The story that never ends

Published by Tony Quinlan on

I don’t really believe all the talk of change fatigue I hear.

Oh, I don’t deny that some people get tired of constant change programmes running, but that’s a different thing altogether.

(I also don’t agree with that old change management cliche "No-one likes change except a baby with a wet nappy."  Wrong on both counts – there’s someone who’s never chased a toddler whose nappy is threatening to solve any water shortage)

If change is a journey, or a story, then it needs a number of pieces – the first being a beginning, which is where we tend to put lots of attention and action.  In change programmes, we work hard on starting things with a big bang, creating a buzz, getting everyone’s attention.
A good story, however, also needs an ending.  Or "closure" to use US drama terms.  Or "completeness" if you’re into some personal development patterns.

Yet too few organisational change projects, or indeed any project, finish.  There’s never a line drawn under them to say "we did that – and it’s over."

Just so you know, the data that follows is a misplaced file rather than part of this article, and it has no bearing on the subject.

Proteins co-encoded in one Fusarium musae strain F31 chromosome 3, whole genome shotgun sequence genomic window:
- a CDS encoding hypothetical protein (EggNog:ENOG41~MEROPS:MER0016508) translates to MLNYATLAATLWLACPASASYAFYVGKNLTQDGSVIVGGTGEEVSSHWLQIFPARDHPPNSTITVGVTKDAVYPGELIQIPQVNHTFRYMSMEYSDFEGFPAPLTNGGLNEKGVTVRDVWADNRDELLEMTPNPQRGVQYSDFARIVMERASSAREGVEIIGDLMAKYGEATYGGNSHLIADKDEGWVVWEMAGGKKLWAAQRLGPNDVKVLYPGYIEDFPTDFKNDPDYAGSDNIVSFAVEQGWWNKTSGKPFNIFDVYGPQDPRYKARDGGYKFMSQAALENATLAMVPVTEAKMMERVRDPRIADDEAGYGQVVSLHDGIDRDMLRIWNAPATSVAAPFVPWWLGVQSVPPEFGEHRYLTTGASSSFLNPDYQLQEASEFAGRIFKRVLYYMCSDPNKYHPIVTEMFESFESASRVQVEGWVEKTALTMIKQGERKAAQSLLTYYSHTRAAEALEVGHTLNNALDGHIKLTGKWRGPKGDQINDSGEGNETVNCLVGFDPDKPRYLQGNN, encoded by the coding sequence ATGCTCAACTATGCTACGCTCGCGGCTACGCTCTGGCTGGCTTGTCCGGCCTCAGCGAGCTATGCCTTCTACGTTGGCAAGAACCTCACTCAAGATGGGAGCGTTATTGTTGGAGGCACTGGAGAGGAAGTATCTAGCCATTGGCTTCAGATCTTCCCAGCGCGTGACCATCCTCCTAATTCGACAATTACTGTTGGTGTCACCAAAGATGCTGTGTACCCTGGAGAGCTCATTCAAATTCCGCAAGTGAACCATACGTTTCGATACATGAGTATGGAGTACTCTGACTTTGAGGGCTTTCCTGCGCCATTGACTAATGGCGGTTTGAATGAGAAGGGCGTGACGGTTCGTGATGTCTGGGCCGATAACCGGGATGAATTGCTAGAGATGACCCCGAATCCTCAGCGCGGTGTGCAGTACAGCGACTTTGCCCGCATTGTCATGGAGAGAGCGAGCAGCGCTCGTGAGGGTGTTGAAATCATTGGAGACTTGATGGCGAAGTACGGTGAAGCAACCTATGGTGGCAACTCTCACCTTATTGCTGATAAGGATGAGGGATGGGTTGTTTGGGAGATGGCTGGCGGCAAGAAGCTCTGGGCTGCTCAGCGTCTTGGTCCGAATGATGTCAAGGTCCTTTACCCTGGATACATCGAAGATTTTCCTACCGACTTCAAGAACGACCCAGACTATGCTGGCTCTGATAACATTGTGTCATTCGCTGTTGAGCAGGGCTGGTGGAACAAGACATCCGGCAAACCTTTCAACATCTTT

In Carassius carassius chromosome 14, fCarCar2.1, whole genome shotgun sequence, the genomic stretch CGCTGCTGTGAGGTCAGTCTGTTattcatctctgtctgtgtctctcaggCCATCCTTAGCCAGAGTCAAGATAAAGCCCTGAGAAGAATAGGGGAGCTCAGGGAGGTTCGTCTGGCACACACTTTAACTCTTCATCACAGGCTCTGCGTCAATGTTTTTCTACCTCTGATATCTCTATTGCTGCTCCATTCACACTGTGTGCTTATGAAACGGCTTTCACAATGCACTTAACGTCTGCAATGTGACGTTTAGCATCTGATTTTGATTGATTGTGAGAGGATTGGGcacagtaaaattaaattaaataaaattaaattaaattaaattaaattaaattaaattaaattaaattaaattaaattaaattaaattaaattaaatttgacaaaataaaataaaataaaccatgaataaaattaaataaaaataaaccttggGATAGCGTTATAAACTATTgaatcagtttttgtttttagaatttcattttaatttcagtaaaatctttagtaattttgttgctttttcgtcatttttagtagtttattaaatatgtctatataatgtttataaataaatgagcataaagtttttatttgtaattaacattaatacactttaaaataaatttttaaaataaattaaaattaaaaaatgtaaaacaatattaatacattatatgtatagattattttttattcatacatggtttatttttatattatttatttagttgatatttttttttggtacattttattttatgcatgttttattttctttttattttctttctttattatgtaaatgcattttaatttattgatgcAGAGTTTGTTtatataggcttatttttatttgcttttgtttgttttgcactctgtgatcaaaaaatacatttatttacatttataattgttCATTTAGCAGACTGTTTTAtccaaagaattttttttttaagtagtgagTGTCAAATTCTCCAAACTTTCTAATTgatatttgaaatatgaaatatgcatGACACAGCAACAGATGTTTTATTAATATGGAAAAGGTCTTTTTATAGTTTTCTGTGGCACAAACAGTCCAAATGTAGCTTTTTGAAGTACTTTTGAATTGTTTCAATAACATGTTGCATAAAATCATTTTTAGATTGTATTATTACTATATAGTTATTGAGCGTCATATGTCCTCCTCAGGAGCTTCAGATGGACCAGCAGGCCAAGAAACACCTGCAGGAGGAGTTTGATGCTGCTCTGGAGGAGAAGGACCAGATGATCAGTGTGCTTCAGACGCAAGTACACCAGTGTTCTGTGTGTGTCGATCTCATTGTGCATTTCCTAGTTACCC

Usually, they’re quietly dispersed to the back of the room amid hopes that no-one notices them anymore or asks any awkward questions.
Leaving those involved – particularly on the periphery – with the uncomfortable feeling that there’s something else left undone.  And I think that’s really at the root of what people describe as "change fatigue" – it’s actually the residue of too many change projects started but never finishced.  It’s the nagging feeling that there’s still something left undone that may come back to bite us.

Take a look back through the past 12 months of organisational communication – newsletters, speeches, intranet posts, posters, etc – and see how many projects or programmes got started.  Now look for how many got finished or closed off.  Did any?  Start closing them now.  Publicly.